Tuesday 20 October 2020

Classic Wargames Book Collection reaches 100 titles

Following a spate of recent acquisitions my collection of Classic Wargames Books has reached the magic triple figure total of 100 titles. It's only a number after all but it has given my something of a sense of satisfaction even so. There's few things nerdier than a slightly OCD wargamer who is also a qualified librarian it seems...

The last few years have seen prices (and postage!) increase. Combined with ever increasing scarcity of titles it is making it more and more difficult to find the remaining items on my wish list in good condition and within my price range. It is what it is and we soldier on manfully.

The most recent addition is a rather unique item - one of the very first published sets of wargames rules from 1964 - Miniature Wargames du temps de Napoleon by John C. Candler.

It's a surprisingly comprehensive tome containing plenty of B&W imagery, the rules themselves for both land and sea, tips on painting, modelling, campaigns and more. At the time it would have been virtually unique in breadth of scope. The larger commercial sets these days have very similar formats and content so it's interesting to note how prescient Mr Candler was in that regard.

That's all for today. Hope you are all safe and well!


Sunday 11 October 2020


 Back in an Ancient/Fantasy vein now - the three venerable gentlemen above are from Warlord Games.

The chap in the centre is Susages (or 'Snags', as Cory likes to call him), a holy man and adviser to King Decebalus of Dacia. He came as part of a box of resin figures of Dacian and Sarmatian heroes for the SPQR skirmish game. He looks all windswept and interesting with that robe billowing in the breeze.

The other two are Druids from Warlord's Hail Caesar Celtic range. Suitably grumpy old men to see off those pesky Romans!

"Get off my lawn sacred grove!"

"And that will be the fate of all sinners, sinners just like you, sir!"

Have to say, that group shot looks like the yearly argument over who's got the knobbliest staff...

So what will these fellows be used for? I'm thinking NPCs in my RPG of choice, RuneQuest, which abounds with assorted shamans and holy recluses who can impart wisdom and teach spells. They'll make a nice accompaniment to my Bronze Age folk from the last Analogue Hobbies Painting Challenge.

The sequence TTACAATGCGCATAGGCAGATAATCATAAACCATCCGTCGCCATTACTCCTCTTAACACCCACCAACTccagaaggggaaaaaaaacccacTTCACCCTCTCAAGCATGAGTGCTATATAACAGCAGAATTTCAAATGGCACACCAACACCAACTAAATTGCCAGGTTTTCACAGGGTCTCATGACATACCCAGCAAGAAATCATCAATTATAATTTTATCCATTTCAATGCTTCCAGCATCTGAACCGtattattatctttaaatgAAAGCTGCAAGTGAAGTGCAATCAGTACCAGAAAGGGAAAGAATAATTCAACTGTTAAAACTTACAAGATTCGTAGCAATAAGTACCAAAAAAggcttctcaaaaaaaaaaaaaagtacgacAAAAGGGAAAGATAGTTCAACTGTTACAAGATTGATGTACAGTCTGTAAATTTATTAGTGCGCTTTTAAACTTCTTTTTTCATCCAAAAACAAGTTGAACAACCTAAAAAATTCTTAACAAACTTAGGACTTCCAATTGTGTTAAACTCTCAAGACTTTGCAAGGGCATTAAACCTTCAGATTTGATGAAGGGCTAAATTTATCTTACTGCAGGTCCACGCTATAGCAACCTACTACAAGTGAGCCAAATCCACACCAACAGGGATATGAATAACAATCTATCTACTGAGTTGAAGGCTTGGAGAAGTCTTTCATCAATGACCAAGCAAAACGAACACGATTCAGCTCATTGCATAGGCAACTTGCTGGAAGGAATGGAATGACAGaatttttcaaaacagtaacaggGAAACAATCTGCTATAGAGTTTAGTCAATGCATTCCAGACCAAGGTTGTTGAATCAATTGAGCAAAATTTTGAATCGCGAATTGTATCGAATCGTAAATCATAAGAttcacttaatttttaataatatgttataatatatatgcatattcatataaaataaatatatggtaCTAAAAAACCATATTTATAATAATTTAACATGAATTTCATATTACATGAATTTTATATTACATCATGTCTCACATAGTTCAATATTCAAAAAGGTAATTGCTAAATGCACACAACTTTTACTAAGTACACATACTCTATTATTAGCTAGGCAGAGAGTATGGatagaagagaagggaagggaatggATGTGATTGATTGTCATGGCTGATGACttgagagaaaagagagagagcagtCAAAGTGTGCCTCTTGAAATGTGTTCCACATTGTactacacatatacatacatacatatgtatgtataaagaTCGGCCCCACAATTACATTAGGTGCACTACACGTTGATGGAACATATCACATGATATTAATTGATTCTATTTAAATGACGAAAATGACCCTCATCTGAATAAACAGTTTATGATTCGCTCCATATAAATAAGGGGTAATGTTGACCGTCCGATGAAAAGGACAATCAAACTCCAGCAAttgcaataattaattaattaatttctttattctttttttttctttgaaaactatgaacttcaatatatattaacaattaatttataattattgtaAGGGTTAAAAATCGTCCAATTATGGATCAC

On to some more warriors next, I'm thinking - stay tuned!


Tuesday 6 October 2020

Old Dog Learns New (Terrain) Tricks - Part the Last (At Last)

My modest terrain project has been languishing in obscurity for the last three months while real life does its damndest to upset my personal applecart, but I'm going to draw a line under the blasted thing and blog it.

OK, the last we saw of the piece, it was awaiting paint and groundwork. The plaster rocks had been hot glued into place, the gaps filled with Sculptamold, and the MDF base smoothed over with more of that excellent product.

Painting was next, using the "leopard-spotting" technique I picked up from Mel the Terrain Tutor and Luke at Geek Gaming Scenics (both channels are an absolute must for aspiring scenery builders). No, it doesn't mean taking a pair of binoculars out on the savannah. It's a technique for painting rocky surfaces more realistically than the old "three shades of grey plus a drybrush" that many of us cut our terrain painting teeth on.

I splashed a thin wash of yellow ochre acrylic (the cheap stuff from the $2 shop) over about a third of the rock faces and ruins, following that with burnt sienna and umber in similar quantities. These soak into the plaster and give a realistic mottled effect. Leaving some of the plaster in its natural white will give some nice contrasts for the final wash.

Once dry, a thin wash of black is applied over all. Have plenty of paper towel ready to soak up the excess. The flatter areas were going to be flocked, so I painted them in basic burnt sienna to prevent any white plaster showing through.